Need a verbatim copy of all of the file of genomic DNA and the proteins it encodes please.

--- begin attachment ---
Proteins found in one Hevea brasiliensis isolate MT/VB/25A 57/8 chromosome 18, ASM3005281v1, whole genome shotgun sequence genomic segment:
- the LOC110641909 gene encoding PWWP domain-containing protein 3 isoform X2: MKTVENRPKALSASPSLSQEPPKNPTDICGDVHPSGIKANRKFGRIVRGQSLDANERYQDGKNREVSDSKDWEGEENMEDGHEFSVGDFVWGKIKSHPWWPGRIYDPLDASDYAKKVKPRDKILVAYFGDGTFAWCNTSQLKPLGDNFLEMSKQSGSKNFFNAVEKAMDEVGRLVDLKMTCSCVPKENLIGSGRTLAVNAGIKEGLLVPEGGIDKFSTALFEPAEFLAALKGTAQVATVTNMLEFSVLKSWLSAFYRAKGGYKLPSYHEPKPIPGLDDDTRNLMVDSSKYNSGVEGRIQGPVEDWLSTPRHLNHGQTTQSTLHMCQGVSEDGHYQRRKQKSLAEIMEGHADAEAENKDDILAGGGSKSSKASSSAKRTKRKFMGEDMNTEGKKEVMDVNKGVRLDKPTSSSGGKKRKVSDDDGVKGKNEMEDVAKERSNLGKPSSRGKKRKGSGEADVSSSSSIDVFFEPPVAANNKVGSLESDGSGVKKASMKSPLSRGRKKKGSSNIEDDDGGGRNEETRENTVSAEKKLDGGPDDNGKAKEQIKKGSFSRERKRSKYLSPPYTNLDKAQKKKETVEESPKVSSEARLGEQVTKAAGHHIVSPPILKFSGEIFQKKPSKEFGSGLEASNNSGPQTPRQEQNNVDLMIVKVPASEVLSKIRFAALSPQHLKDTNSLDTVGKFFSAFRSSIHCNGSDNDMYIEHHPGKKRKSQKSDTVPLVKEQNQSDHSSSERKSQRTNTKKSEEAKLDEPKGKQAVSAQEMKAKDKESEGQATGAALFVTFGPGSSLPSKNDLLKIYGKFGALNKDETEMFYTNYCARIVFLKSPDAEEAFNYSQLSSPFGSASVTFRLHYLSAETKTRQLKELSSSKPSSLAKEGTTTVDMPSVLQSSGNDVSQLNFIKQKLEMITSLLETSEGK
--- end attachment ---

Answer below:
Proteins found in one Hevea brasiliensis isolate MT/VB/25A 57/8 chromosome 18, ASM3005281v1, whole genome shotgun sequence genomic segment:
- the LOC110641909 gene encoding PWWP domain-containing protein 3 isoform X2: MKTVENRPKALSASPSLSQEPPKNPTDICGDVHPSGIKANRKFGRIVRGQSLDANERYQDGKNREVSDSKDWEGEENMEDGHEFSVGDFVWGKIKSHPWWPGRIYDPLDASDYAKKVKPRDKILVAYFGDGTFAWCNTSQLKPLGDNFLEMSKQSGSKNFFNAVEKAMDEVGRLVDLKMTCSCVPKENLIGSGRTLAVNAGIKEGLLVPEGGIDKFSTALFEPAEFLAALKGTAQVATVTNMLEFSVLKSWLSAFYRAKGGYKLPSYHEPKPIPGLDDDTRNLMVDSSKYNSGVEGRIQGPVEDWLSTPRHLNHGQTTQSTLHMCQGVSEDGHYQRRKQKSLAEIMEGHADAEAENKDDILAGGGSKSSKASSSAKRTKRKFMGEDMNTEGKKEVMDVNKGVRLDKPTSSSGGKKRKVSDDDGVKGKNEMEDVAKERSNLGKPSSRGKKRKGSGEADVSSSSSIDVFFEPPVAANNKVGSLESDGSGVKKASMKSPLSRGRKKKGSSNIEDDDGGGRNEETRENTVSAEKKLDGGPDDNGKAKEQIKKGSFSRERKRSKYLSPPYTNLDKAQKKKETVEESPKVSSEARLGEQVTKAAGHHIVSPPILKFSGEIFQKKPSKEFGSGLEASNNSGPQTPRQEQNNVDLMIVKVPASEVLSKIRFAALSPQHLKDTNSLDTVGKFFSAFRSSIHCNGSDNDMYIEHHPGKKRKSQKSDTVPLVKEQNQSDHSSSERKSQRTNTKKSEEAKLDEPKGKQAVSAQEMKAKDKESEGQATGAALFVTFGPGSSLPSKNDLLKIYGKFGALNKDETEMFYTNYCARIVFLKSPDAEEAFNYSQLSSPFGSASVTFRLHYLSAETKTRQLKELSSSKPSSLAKEGTTTVDMPSVLQSSGNDVSQLNFIKQKLEMITSLLETSEGK